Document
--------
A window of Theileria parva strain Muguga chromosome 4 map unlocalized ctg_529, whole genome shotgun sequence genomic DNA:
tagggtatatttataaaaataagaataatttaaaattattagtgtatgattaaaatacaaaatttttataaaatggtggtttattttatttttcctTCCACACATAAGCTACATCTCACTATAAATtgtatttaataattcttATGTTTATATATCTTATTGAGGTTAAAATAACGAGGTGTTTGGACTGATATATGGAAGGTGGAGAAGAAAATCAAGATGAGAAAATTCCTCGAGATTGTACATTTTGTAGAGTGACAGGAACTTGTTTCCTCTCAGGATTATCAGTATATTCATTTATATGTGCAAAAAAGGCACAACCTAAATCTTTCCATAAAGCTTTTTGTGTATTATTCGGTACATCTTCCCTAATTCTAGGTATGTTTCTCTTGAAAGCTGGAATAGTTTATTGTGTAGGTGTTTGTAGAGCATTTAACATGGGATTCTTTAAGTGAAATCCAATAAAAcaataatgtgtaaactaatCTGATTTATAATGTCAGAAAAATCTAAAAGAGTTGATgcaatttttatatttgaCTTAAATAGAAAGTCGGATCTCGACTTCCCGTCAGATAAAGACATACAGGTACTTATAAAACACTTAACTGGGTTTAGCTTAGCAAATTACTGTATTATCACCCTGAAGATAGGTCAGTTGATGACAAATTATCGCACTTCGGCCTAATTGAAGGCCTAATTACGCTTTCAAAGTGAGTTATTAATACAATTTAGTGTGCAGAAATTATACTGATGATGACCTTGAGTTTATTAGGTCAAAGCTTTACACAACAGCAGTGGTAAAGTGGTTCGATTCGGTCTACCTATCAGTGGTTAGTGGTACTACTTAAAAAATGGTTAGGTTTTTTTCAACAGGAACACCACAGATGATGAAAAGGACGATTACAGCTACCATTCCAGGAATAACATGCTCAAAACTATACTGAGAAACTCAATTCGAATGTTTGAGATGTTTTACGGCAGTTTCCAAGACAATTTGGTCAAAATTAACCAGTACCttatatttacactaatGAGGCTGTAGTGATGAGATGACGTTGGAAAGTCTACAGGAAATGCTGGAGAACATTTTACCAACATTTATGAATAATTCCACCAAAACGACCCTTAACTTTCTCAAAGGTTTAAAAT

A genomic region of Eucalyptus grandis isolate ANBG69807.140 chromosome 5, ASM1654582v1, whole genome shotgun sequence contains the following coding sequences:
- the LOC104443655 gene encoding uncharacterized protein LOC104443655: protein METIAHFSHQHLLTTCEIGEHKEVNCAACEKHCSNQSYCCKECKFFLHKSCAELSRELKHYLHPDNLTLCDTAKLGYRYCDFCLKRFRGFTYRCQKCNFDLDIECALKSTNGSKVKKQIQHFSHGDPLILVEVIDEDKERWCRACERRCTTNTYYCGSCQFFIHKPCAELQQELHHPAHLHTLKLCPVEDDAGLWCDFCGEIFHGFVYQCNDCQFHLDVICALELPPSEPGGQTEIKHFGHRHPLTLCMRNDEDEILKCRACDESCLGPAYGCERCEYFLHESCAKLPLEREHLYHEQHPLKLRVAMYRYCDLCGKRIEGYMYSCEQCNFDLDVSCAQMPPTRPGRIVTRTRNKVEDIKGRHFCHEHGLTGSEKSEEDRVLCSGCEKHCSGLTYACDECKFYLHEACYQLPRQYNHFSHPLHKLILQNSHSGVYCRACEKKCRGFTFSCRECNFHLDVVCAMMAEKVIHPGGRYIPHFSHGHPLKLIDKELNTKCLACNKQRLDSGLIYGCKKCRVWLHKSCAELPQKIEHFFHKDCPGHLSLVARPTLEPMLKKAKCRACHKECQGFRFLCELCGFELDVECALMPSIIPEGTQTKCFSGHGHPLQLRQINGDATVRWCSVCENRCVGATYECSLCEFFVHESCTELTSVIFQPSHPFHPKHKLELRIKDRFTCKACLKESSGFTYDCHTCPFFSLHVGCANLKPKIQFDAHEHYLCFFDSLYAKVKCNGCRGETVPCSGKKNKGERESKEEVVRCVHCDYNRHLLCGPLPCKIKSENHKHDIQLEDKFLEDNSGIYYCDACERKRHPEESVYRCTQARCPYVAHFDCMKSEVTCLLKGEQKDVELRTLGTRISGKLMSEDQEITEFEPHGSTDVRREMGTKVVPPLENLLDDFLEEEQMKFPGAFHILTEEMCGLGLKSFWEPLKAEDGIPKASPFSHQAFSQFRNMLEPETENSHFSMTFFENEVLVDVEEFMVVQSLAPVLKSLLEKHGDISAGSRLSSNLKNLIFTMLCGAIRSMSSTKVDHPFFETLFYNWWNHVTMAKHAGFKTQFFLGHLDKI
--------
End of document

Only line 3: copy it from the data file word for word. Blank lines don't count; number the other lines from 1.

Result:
A genomic region of Eucalyptus grandis isolate ANBG69807.140 chromosome 5, ASM1654582v1, whole genome shotgun sequence contains the following coding sequences: